Life During Wartime
Join us on the 22nd September for an artist tour and talk – more information can be found here.
LIFE DURING WARTIME is a survey of paintings exploring themes of military, social and political conflict around the world dating from the artist’s appointment as the Imperial War Museum’s official artist for the Gulf War of 1990-91. The exhibition includes paintings from the 1992 Gulf series, which brought Keane to national attention and even provoked tabloid outrage over interpretations of his imagery, together with later work from Israel and Palestine, where his paintings document people living within a landscape of violence. Subsequently he also addressed the post 9/11 rise of global terror, addressing the consequences of wars waged in distant locations and the blowback of terrorism this has fostered closer to home. Other recent subject matter has included Stalinist and contemporary Russia (including the 2002 Moscow theatre siege), post conflict Angola, and the Rwandan genocide.
While emphasising the primacy of painting, Keane’s working process has embraced digital technology and inkjet printing, and for years every painting has begun on a computer screen. Imagery is then reworked both on the screen and then by hand, using paint and inks until often the underlying impressions are almost entirely overlaid, suggesting psychological and emotional truths resisted by, and missing from, the initial imagery. These are paintings, not pictures, objects with a physical presence to be seen in every detail, not merely images for depiction via the printed page or screen.
Over 30 years John Keane became the foremost political artist of military and social conflicts around the world, addressing both the events themselves as well as the prism of mass media through which they are filtered. From the ‘truth’ (or otherwise) of the mass media Keane seeks to tease out truthfulness, and never has that been more relevant than in today’s internet age.The question for an artist is what can art add, with its different emotional empathy and latitude? This is not necessarily about the emotional power or finding a different understanding, so much as finding another perspective for the viewer to think harder and to look more intensely.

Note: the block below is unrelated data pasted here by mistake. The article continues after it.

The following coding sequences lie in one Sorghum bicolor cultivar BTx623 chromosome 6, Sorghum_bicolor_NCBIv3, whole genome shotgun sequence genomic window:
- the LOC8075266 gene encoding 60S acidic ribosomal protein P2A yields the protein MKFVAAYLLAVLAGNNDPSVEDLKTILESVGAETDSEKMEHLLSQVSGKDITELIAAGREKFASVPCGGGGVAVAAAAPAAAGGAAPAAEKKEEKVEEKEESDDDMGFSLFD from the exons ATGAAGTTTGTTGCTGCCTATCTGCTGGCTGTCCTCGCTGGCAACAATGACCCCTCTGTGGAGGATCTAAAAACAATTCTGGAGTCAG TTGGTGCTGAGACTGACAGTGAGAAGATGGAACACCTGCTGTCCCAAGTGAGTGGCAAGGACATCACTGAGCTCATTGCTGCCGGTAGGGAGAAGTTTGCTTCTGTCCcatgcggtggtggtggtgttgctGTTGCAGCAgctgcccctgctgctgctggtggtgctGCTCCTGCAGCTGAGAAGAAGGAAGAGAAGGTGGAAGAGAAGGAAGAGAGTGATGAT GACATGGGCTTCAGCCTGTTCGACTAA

Keane studied at Camberwell and has exhibited internationally. His works are in many public and private collections including the Imperial War Museum, Gallery of Modern Art Glasgow and Aberdeen Art Gallery. He was made Visiting Professor at the University of the Arts, London in 2000, inaugural Artist in Residence at the School of International Relations, University of St. Andrews, 2014-2017, and he was main prizewinner of the Aesthetica Art Prize in 2015. He has worked with organisations such as Greenpeace and Christian Aid, and is portrait commissions have included Mo Mowlam for the National Portrait Gallery and Kofi Annan for the United Nations. He lives in London.
“I am interested in the process of painting, and I am interested in why human beings want to kill one another for supposed political or religious ends. These two apparently diverse preoccupations I attempt to reconcile by smearing pigment around on canvas in an effort to achieve results whose success can perhaps be measured by how well it disguises the sheer absurdity of the attempt. When I went out to the Gulf in 1991 little did I suspect events happening there could still be of urgent concern for global security more than a quarter of a century later. Over subsequent years a thread of historical continuity can be detected through my output, and while the subject matter in each series may have been selected on its own merits, hindsight reveals a detectable, if unintended, narrative.”